Weekend Forecast (12/7-12/8):
Saturday December 7 – Clouds increasing during the day with a high in the 30s; west winds around 10-15 mph with gusts in the 30 mph range.
Sunday December 8 – Some snow (probably starting later in the day) with highs in the 20s, with west winds around 10-15 mph with gusts in the 30 mph range.
Let’s start with the next few days. As predicted by the models many days ago, today (Tuesday) the northern mountains are getting a light amount of snow (dusting to an inch) from a system passing to our north. On Thursday another small storm will come in from the southwest. With regards to Thursday’s storm, the American (GFS) is the most pessimistic with just a dusting of snow; while the NAM is the most optimistic with 4” of snow. The Canadian (GDPS) and the CAIC WRF fall in between.
On to this weekend. A larger (but not large) storm comes in on Sunday and may last for several days. The Canadian (GDPS) is calling for a colder, longer, and snowier storm than the American (GFS) right now. American says roughly 2-4” of snow total; Canadian says roughly 9” of snow. I took a quick look at the University of Utah’s analysis of the ensembles for the closest point to our patrol area, i.e., Berthoud Pass, but this seems to only cloud the picture (no pun intended) on whether it’ll snow much at all on Sunday/Monday. Regardless, the westerly wind direction the models agree upon isn’t the most favorable for our patrol area (we love winds from the east or southeast). Probably best to wait until Thursday to guess how much snow we’ll get on Sunday/Monday (and maybe Tuesday as well). After the Sunday/Monday storm, things aren’t looking great for snow next week according to the American (GFS), but that’s far enough away not to get worried about.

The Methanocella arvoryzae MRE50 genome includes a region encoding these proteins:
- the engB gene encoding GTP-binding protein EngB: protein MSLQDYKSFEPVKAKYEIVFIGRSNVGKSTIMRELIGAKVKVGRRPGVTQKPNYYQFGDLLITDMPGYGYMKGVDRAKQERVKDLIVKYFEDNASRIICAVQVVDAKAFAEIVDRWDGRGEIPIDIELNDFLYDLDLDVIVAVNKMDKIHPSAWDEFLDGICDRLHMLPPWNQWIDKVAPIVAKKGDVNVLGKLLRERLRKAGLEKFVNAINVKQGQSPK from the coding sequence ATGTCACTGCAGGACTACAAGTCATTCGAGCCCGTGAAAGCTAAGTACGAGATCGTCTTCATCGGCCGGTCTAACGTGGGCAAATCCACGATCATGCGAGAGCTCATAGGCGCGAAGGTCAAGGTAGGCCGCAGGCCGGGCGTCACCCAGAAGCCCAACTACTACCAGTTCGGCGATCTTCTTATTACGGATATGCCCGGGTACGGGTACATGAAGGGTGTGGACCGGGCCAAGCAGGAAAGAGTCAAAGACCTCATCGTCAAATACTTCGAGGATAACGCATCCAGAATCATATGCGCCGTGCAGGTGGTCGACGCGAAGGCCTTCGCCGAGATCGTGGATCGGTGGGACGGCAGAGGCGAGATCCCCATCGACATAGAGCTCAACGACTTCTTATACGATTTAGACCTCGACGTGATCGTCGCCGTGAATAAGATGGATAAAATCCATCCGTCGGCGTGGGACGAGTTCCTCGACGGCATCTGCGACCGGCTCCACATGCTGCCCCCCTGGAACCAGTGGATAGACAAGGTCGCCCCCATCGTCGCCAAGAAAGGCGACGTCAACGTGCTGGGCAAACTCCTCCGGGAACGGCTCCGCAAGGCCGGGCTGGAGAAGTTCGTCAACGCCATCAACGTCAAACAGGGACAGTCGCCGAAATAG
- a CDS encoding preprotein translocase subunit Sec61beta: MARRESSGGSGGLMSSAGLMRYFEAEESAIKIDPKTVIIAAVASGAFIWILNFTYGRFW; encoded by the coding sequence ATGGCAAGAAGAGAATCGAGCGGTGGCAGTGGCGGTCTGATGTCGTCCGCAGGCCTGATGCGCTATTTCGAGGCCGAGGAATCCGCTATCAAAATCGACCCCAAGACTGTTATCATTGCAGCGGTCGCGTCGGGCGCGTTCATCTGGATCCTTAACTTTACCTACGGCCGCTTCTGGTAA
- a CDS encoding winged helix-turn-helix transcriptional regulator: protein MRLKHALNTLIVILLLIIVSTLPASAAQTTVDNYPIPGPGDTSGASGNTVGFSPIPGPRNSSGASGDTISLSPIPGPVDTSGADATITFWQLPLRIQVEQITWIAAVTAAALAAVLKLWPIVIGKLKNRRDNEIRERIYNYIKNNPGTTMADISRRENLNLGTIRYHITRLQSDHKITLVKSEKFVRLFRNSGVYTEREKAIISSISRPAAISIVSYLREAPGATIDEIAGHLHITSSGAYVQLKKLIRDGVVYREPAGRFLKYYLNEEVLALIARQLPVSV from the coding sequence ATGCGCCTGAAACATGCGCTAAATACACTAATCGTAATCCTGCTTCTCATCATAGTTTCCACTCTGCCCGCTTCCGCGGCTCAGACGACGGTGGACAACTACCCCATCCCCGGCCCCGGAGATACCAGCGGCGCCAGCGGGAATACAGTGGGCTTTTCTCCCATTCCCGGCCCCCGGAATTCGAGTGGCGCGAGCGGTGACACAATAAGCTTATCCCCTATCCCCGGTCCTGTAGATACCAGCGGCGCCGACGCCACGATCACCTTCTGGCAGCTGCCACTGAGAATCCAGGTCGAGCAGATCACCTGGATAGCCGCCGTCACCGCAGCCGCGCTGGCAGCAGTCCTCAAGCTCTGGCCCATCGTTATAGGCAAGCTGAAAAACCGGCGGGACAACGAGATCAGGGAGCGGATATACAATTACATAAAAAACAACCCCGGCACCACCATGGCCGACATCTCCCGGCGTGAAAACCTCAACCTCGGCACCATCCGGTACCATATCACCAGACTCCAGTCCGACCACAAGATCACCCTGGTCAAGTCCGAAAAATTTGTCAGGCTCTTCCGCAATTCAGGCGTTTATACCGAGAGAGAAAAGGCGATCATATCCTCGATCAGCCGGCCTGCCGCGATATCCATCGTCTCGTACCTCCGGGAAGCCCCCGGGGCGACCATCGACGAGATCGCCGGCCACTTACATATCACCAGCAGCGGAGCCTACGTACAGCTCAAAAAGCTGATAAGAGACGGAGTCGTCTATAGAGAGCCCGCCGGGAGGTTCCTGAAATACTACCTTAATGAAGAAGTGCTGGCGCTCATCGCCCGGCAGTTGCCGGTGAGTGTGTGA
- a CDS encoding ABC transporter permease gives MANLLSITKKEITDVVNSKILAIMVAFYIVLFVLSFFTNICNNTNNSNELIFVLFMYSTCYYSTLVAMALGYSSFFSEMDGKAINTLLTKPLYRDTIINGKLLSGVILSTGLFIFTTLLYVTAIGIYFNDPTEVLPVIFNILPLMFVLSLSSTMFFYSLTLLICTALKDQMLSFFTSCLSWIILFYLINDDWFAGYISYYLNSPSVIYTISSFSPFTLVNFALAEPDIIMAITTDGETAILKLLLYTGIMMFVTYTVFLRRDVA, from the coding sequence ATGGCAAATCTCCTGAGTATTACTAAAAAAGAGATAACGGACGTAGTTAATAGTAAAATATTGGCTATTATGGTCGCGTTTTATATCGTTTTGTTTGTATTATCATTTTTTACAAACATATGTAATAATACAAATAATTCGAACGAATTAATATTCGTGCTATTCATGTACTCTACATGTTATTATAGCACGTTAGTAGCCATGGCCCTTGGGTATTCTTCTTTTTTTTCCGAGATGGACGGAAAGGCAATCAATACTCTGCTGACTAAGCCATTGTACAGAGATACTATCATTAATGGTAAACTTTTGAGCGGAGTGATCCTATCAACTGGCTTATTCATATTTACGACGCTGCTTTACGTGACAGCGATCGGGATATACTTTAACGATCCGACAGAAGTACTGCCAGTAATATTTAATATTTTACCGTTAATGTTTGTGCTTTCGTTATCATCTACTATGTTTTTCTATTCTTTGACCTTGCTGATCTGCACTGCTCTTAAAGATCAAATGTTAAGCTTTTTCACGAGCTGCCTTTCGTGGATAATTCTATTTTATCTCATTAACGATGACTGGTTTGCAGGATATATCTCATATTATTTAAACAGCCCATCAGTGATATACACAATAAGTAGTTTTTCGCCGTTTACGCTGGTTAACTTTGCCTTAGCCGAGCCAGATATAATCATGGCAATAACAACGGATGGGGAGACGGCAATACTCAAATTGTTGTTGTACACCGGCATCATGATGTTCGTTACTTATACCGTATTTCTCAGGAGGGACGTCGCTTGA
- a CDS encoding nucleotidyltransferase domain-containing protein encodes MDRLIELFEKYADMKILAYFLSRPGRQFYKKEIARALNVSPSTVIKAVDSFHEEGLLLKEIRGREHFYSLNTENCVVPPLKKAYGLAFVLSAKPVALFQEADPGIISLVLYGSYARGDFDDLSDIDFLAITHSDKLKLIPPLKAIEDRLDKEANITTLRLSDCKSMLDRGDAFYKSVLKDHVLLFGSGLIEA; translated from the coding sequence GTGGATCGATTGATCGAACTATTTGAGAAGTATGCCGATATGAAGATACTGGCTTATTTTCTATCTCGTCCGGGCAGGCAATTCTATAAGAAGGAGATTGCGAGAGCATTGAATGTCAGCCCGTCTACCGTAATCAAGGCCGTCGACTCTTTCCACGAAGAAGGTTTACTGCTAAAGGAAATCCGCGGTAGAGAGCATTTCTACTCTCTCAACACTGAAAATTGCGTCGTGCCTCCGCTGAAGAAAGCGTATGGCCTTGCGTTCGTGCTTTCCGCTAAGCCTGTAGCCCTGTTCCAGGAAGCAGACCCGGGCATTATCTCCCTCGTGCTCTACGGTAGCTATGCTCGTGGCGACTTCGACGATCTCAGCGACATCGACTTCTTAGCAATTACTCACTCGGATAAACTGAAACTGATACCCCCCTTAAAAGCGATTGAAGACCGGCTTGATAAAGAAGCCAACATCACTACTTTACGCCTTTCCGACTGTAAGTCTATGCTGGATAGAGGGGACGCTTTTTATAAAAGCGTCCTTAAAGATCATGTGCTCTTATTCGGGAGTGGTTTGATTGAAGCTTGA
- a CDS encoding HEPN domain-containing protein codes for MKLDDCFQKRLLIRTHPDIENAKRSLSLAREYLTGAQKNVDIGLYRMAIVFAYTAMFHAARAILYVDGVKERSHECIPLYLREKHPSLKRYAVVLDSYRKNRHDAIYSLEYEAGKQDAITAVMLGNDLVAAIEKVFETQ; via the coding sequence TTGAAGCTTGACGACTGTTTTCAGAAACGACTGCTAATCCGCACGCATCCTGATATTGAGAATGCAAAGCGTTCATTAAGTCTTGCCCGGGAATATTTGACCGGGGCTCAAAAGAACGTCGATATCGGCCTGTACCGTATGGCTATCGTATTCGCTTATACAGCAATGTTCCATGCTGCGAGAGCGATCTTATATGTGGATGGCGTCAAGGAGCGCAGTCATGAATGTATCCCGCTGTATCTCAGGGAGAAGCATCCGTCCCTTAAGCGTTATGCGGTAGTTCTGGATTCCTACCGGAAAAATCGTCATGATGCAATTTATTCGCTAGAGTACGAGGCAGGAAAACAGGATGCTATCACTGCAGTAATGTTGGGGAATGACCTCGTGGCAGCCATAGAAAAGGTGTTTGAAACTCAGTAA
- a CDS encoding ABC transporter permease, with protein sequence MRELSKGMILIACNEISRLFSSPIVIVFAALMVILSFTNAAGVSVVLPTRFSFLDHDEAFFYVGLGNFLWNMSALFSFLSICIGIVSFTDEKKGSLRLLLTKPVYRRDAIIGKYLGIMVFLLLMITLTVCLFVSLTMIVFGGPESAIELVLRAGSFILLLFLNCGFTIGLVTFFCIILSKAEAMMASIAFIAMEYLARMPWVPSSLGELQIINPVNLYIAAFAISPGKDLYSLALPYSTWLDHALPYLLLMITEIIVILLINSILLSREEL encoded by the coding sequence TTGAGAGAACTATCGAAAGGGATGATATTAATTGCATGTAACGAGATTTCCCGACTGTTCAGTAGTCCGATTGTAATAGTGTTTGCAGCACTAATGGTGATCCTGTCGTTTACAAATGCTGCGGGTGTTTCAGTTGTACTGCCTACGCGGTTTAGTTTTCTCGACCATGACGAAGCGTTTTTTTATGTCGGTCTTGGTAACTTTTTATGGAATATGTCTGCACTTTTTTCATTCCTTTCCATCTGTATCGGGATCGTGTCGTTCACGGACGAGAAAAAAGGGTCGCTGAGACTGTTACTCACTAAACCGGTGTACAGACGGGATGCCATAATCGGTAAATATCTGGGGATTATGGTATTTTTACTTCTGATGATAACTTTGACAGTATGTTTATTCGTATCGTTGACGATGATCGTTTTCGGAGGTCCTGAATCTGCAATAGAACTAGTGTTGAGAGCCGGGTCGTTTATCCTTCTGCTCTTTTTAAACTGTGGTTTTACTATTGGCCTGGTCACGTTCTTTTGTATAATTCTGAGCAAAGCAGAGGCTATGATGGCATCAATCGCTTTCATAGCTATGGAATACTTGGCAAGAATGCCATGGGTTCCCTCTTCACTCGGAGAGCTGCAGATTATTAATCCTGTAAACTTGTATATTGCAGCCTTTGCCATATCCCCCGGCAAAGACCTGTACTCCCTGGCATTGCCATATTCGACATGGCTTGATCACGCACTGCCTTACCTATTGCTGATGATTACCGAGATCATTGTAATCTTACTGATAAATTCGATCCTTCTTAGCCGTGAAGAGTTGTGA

Looking back, Saturday was extraordinarily windy with gusts recorded at a few spots over 100 mph. With winds like that, in all fairness, it’s nearly impossible to say how much snow fell. Eldora reported 3” for their Saturday morning snow report and 0” for their Sunday morning snow report – but one has to take both numbers with a grain of salt considering the winds. Interestingly, the CAIC WRF Hi-Res, which often can be too aggressive on wind gusts, called the gusts that occurred spot on; while the American (GFS), Canadian, and NAM all were calling for very windy conditions but nothing like 100+ mph winds.
As always, let me know your thoughts and what you observe. Cheers.
-Jordan (on Tuesday 12/3 morning)